Convicted sex offender challenges refusal to consider his bid legal aid in civil action against him

Man with an address in Donegal was found guilty of sexually assaulting a teenage boy

Convicted sex offender challenges refusal to consider his bid legal aid in civil action against him

Convicted sex offender challenges refusal to consider his bid legal aid in civil action against him

A convicted sex offender has launched High Court challenge over the Legal Aid Board's refusal to provide aid for him to defend civil proceedings brought against him by his victim.

The action has been brought by 77-year-old John Barrow,  who in 2017 was given a six-year prison sentence, with the final two years suspended, by the Circuit Criminal Court after he was found guilty of sexually assaulting a teenage boy.

The assaults occurred on dates between 1989 and 1990, after Barrow had befriended the boy, by offering him free flying lessons.

Barrow would then bring the boy back to his home where the sexual abuse took place. 

Barrow denied the charges, but was found guilty following a three-day trial.

In 2019 the Court of Appeal upheld his conviction.

Following the conclusion of the trial Barrow's victim, now aged in his 40's, initiated a civil action against him, where he seeks damages for assault, battery. trespass to the person and false imprisonment.

Barrow, a retired engineer who has completed his custodial sentence, applied to the Legal Aid Board seeking legal aid for the civil action in 2018. He claims he does not have the means to pay lawyers to represent him in the civil action.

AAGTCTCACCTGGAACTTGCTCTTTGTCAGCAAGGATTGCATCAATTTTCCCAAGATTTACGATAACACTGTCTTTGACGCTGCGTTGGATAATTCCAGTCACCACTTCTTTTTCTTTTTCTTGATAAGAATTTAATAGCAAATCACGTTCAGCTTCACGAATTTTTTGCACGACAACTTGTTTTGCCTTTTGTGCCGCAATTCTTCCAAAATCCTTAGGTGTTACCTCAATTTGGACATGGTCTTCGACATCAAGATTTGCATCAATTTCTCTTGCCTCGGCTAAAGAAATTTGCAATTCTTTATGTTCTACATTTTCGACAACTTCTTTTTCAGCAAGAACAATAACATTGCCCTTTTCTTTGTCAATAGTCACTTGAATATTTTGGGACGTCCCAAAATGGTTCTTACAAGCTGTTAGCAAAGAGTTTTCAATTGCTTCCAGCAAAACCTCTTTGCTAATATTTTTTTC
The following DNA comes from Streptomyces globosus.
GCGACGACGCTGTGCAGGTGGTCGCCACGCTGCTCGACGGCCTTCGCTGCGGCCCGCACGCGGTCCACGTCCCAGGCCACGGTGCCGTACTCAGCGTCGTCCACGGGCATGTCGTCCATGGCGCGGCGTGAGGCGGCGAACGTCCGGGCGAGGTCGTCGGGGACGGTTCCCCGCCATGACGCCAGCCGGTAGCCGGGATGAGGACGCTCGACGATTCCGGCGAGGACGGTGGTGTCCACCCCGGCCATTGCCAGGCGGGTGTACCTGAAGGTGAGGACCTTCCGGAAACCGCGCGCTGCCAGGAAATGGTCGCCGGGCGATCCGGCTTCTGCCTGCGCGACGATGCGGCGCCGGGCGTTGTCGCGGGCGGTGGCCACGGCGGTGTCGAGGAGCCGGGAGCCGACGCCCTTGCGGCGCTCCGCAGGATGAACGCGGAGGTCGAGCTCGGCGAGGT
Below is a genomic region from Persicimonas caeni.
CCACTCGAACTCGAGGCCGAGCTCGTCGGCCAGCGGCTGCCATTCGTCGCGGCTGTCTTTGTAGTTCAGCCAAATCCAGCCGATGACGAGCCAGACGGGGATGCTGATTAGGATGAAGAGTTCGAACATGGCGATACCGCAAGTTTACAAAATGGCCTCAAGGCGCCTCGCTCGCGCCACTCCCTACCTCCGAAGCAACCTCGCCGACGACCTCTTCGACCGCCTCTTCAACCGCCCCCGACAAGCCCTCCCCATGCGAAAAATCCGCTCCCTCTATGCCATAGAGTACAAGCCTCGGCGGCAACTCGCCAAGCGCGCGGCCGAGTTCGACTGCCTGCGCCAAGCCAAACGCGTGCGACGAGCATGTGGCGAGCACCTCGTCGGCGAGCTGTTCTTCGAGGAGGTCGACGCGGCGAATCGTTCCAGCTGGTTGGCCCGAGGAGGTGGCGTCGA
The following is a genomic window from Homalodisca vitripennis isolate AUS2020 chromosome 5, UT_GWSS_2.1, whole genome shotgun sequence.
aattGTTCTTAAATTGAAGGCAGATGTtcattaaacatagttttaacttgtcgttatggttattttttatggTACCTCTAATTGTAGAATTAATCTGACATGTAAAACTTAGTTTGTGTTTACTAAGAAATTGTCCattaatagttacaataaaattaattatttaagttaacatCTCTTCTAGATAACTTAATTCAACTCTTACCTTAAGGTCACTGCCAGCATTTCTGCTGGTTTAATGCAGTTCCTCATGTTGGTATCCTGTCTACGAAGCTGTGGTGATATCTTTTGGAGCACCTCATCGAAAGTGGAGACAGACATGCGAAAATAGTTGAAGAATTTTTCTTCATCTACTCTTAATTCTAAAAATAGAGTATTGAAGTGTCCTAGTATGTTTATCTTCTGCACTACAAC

The board turned down his application on grounds including that Barrow did not have reasonable grounds to defend the civil proceedings as he was convicted of a criminal offence in a criminal trial where the burden of proof is much higher.

He claims that and his application was not fully or properly considered by the board.

He claims that issues such as the delay by his victim in issuing the civil proceedings and that the Statute of limitations may apply should have, but were not considered, by the board.

Late last year, following correspondence between his solicitors and the Legal Aid Board, where he raised the issues of delay and the statue, he made what he believed was a fresh application for legal aid.

However, he was informed by the board last February that it could not accept applications for the same matter where a refusal had already been made.

The board also disputed that there had been any agreement about it reconsidering his application.

He claims that the refusal is flawed, and has brought a judicial review action against the Legal Aid Board.

In his action Barrow, of High Road, Annagry, Co Donegal and Upper Mell, Drogheda, Co Louth seeks orders quashing the board's refusal last February to consider his application for Civil Legal Aid. 

Represented by Siobhan Phelan SC, Barrow also seeks an order compelling the board to consider and determine his application for civil legal aid based on fuller and more complete information.

He further seeks declarations including that by failing to accept and consider his application for legal aid the board has fettered its discretion, and failed to vindicate his rights in accordance with the requirements of constitutional justice.

Barrow claims that there is no legal impediment to the board considering a repeat or fresh application for civil legal aid.

He also claims when new information becomes available the board is obliged to consider it.  The board he said in refusing to consider his new application has erred in law and has acted unreasonably and irrationally.

The board's refusal, it is further submitted is in breach of his constitutional rights and his rights under the European Convention on Human Rights.

The matter came before Mr Justice Charles Meenan, at Monday's sitting of the High Court. The judge, on an ex-parte basis, granted Barrow permission to bring his action, and made the action returnable to a date in June.

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